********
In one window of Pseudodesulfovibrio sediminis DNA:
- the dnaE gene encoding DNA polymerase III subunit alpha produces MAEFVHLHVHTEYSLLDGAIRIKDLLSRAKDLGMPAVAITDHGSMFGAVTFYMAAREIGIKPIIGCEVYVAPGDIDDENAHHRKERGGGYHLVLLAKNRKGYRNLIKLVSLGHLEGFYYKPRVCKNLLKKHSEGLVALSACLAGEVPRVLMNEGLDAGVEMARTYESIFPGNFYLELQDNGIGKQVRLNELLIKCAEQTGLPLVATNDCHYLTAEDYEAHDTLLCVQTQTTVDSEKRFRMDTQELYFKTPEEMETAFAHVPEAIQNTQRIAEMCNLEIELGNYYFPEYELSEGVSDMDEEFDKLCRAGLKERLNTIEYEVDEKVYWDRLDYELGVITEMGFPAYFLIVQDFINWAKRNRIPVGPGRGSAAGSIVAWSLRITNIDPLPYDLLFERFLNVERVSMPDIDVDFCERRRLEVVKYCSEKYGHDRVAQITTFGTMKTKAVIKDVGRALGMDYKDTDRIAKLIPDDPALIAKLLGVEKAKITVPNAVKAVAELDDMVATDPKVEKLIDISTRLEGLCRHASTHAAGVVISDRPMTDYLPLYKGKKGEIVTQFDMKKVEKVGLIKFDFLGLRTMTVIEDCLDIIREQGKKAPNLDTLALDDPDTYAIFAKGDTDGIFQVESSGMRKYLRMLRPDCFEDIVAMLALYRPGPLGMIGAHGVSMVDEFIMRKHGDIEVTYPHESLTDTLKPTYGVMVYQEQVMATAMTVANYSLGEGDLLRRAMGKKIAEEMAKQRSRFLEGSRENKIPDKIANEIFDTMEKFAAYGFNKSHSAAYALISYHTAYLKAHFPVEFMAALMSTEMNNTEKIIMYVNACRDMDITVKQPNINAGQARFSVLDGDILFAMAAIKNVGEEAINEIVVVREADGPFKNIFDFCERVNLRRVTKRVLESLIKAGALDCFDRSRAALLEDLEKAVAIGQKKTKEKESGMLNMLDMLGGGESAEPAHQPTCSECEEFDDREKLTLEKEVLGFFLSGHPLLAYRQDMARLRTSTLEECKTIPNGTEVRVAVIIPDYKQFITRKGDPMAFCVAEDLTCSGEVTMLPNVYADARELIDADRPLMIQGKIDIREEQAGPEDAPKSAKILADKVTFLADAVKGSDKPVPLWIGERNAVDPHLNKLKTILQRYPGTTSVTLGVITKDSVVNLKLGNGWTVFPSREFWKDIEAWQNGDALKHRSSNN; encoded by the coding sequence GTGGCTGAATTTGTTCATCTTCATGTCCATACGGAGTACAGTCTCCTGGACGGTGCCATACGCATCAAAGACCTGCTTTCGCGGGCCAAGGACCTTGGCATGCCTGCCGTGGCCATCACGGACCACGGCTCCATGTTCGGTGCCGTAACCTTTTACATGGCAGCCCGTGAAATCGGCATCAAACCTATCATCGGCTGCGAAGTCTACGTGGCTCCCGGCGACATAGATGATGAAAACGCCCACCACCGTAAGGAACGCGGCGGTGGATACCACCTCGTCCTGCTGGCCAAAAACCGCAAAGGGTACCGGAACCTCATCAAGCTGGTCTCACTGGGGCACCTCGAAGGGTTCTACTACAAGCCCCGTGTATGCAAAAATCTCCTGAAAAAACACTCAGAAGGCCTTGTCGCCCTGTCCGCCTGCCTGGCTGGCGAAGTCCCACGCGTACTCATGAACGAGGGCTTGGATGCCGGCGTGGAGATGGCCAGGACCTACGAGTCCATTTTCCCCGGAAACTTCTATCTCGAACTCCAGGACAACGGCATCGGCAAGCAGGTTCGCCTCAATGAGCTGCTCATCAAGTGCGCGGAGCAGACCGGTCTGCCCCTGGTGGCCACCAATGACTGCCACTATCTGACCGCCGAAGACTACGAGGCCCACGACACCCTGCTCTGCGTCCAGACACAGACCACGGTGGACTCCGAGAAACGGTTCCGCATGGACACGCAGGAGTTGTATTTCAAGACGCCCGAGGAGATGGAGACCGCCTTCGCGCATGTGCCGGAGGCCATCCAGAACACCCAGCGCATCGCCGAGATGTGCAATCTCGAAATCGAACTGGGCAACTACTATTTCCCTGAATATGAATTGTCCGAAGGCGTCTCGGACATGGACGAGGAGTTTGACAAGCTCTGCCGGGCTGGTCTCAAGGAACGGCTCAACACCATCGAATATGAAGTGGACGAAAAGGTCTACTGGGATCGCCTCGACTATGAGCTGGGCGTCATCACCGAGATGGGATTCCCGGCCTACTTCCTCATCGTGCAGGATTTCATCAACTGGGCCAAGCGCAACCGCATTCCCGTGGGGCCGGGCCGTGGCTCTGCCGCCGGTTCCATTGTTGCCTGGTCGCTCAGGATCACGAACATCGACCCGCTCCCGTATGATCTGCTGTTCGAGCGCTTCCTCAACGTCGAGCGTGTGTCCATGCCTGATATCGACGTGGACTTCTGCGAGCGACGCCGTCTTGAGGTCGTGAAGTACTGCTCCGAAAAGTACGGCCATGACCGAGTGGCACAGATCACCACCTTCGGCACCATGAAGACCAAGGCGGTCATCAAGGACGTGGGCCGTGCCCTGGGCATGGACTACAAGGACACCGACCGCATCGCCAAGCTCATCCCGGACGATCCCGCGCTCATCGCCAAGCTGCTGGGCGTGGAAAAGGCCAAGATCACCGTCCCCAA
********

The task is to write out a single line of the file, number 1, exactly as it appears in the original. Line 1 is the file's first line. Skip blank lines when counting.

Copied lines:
In one window of Pseudodesulfovibrio sediminis DNA: